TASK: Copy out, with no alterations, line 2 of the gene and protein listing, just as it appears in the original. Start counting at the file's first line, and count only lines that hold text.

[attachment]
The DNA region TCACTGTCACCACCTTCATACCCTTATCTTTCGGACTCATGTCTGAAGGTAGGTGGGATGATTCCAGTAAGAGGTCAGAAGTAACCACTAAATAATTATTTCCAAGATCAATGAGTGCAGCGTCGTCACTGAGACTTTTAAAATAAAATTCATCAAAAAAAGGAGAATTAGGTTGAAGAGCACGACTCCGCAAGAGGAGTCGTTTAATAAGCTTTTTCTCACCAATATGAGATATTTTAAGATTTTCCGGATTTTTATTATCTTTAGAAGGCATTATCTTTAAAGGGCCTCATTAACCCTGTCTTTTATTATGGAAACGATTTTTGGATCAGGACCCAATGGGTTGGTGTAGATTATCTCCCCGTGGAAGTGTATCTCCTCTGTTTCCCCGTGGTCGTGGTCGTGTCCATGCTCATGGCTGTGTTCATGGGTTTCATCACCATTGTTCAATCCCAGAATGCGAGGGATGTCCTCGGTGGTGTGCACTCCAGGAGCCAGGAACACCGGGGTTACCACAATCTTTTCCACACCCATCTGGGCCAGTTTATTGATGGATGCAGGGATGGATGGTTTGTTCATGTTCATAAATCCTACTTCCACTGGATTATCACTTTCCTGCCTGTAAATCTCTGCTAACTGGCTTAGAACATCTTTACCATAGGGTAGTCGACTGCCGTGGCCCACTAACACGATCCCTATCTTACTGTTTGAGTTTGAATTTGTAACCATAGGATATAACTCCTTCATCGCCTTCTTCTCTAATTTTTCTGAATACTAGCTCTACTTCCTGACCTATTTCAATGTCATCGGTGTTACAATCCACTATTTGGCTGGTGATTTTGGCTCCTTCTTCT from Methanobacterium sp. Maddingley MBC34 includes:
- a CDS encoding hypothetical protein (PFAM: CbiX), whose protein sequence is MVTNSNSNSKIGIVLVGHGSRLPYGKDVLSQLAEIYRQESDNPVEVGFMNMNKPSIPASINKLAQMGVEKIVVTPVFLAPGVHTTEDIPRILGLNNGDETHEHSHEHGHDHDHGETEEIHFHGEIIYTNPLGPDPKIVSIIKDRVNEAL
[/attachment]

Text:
- a CDS encoding hypothetical protein (PFAM: CbiX), whose protein sequence is MVTNSNSNSKIGIVLVGHGSRLPYGKDVLSQLAEIYRQESDNPVEVGFMNMNKPSIPASINKLAQMGVEKIVVTPVFLAPGVHTTEDIPRILGLNNGDETHEHSHEHGHDHDHGETEEIHFHGEIIYTNPLGPDPKIVSIIKDRVNEAL